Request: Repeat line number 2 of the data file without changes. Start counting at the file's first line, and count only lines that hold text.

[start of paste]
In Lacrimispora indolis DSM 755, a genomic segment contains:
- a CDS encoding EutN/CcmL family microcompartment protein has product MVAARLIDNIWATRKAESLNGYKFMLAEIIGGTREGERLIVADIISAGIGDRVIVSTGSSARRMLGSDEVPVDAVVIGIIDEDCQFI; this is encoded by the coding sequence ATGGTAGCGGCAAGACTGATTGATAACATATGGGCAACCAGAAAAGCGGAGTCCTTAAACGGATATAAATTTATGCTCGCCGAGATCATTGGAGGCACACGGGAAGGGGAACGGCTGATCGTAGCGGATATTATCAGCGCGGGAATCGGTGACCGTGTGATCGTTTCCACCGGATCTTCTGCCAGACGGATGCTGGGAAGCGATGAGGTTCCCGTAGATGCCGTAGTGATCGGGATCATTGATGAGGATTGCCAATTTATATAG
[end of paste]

- a CDS encoding EutN/CcmL family microcompartment protein has product MVAARLIDNIWATRKAESLNGYKFMLAEIIGGTREGERLIVADIISAGIGDRVIVSTGSSARRMLGSDEVPVDAVVIGIIDEDCQFI; this is encoded by the coding sequence ATGGTAGCGGCAAGACTGATTGATAACATATGGGCAACCAGAAAAGCGGAGTCCTTAAACGGATATAAATTTATGCTCGCCGAGATCATTGGAGGCACACGGGAAGGGGAACGGCTGATCGTAGCGGATATTATCAGCGCGGGAATCGGTGACCGTGTGATCGTTTCCACCGGATCTTCTGCCAGACGGATGCTGGGAAGCGATGAGGTTCCCGTAGATGCCGTAGTGATCGGGATCATTGATGAGGATTGCCAATTTATATAG